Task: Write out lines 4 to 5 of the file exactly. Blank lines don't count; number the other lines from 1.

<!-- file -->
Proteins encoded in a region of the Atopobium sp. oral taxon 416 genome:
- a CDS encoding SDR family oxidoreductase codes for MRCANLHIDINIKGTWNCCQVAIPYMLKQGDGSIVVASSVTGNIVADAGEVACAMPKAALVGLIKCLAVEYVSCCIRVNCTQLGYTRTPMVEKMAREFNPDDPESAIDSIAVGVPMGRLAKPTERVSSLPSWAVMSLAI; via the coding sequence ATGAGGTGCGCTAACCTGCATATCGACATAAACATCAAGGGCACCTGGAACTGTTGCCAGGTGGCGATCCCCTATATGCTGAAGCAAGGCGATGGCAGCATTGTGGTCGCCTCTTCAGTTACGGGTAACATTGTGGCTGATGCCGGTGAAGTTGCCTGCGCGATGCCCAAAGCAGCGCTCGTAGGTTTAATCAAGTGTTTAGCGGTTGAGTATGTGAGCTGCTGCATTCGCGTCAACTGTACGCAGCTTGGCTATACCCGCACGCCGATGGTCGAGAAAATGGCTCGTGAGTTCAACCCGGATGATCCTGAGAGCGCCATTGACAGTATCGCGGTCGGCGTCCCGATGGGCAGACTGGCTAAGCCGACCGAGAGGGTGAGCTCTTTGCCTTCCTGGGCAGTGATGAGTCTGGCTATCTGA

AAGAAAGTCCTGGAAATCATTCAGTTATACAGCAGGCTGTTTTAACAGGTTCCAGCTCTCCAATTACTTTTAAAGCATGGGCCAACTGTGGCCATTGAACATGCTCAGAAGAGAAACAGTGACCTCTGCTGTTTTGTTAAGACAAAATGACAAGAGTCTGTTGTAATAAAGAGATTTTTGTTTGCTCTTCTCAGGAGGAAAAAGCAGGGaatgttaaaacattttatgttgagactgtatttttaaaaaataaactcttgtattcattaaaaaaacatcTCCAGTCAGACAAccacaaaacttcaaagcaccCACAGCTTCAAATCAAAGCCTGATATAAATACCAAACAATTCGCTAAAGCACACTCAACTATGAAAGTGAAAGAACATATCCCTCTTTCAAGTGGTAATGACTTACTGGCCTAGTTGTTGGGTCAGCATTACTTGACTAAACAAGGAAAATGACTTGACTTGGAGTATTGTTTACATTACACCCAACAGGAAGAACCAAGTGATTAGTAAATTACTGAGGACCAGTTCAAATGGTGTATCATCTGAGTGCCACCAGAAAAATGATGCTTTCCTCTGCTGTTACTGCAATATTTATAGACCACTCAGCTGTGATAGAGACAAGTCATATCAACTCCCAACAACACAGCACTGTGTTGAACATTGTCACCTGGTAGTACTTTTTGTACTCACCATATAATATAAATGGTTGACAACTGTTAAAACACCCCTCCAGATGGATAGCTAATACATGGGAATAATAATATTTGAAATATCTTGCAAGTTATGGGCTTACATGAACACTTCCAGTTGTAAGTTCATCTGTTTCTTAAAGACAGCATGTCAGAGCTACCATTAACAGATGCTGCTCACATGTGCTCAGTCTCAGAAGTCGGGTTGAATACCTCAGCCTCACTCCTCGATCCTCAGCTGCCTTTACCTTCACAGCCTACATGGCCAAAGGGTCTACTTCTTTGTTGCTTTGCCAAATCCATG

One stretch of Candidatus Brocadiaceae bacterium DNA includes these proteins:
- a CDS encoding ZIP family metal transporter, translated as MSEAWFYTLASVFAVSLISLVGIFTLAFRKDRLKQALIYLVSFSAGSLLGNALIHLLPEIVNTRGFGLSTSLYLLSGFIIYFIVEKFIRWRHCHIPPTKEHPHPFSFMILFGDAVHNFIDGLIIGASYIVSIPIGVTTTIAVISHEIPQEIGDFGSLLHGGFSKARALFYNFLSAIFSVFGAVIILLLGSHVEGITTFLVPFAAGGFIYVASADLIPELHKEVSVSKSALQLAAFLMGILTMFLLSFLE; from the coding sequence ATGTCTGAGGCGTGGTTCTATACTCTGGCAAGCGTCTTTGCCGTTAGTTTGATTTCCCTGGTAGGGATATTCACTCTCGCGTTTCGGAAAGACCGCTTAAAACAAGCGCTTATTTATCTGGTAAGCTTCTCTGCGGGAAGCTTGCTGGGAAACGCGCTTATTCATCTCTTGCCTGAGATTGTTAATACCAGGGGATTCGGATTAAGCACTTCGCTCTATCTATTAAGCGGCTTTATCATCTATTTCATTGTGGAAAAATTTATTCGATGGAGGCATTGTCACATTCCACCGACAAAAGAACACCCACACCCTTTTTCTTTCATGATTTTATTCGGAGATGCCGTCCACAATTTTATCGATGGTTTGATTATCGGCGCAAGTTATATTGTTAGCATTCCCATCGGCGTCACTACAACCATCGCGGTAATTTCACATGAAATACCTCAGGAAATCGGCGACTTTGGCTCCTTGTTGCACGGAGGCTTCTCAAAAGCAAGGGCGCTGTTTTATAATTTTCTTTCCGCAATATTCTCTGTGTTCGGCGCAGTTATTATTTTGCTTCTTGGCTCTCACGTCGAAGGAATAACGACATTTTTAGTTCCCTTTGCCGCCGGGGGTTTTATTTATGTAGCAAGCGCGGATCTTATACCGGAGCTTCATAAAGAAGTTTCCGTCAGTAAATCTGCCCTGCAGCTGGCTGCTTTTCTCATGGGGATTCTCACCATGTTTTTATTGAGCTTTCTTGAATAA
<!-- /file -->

One stretch of Candidatus Brocadiaceae bacterium DNA includes these proteins:
- a CDS encoding ZIP family metal transporter, translated as MSEAWFYTLASVFAVSLISLVGIFTLAFRKDRLKQALIYLVSFSAGSLLGNALIHLLPEIVNTRGFGLSTSLYLLSGFIIYFIVEKFIRWRHCHIPPTKEHPHPFSFMILFGDAVHNFIDGLIIGASYIVSIPIGVTTTIAVISHEIPQEIGDFGSLLHGGFSKARALFYNFLSAIFSVFGAVIILLLGSHVEGITTFLVPFAAGGFIYVASADLIPELHKEVSVSKSALQLAAFLMGILTMFLLSFLE; from the coding sequence ATGTCTGAGGCGTGGTTCTATACTCTGGCAAGCGTCTTTGCCGTTAGTTTGATTTCCCTGGTAGGGATATTCACTCTCGCGTTTCGGAAAGACCGCTTAAAACAAGCGCTTATTTATCTGGTAAGCTTCTCTGCGGGAAGCTTGCTGGGAAACGCGCTTATTCATCTCTTGCCTGAGATTGTTAATACCAGGGGATTCGGATTAAGCACTTCGCTCTATCTATTAAGCGGCTTTATCATCTATTTCATTGTGGAAAAATTTATTCGATGGAGGCATTGTCACATTCCACCGACAAAAGAACACCCACACCCTTTTTCTTTCATGATTTTATTCGGAGATGCCGTCCACAATTTTATCGATGGTTTGATTATCGGCGCAAGTTATATTGTTAGCATTCCCATCGGCGTCACTACAACCATCGCGGTAATTTCACATGAAATACCTCAGGAAATCGGCGACTTTGGCTCCTTGTTGCACGGAGGCTTCTCAAAAGCAAGGGCGCTGTTTTATAATTTTCTTTCCGCAATATTCTCTGTGTTCGGCGCAGTTATTATTTTGCTTCTTGGCTCTCACGTCGAAGGAATAACGACATTTTTAGTTCCCTTTGCCGCCGGGGGTTTTATTTATGTAGCAAGCGCGGATCTTATACCGGAGCTTCATAAAGAAGTTTCCGTCAGTAAATCTGCCCTGCAGCTGGCTGCTTTTCTCATGGGGATTCTCACCATGTTTTTATTGAGCTTTCTTGAATAA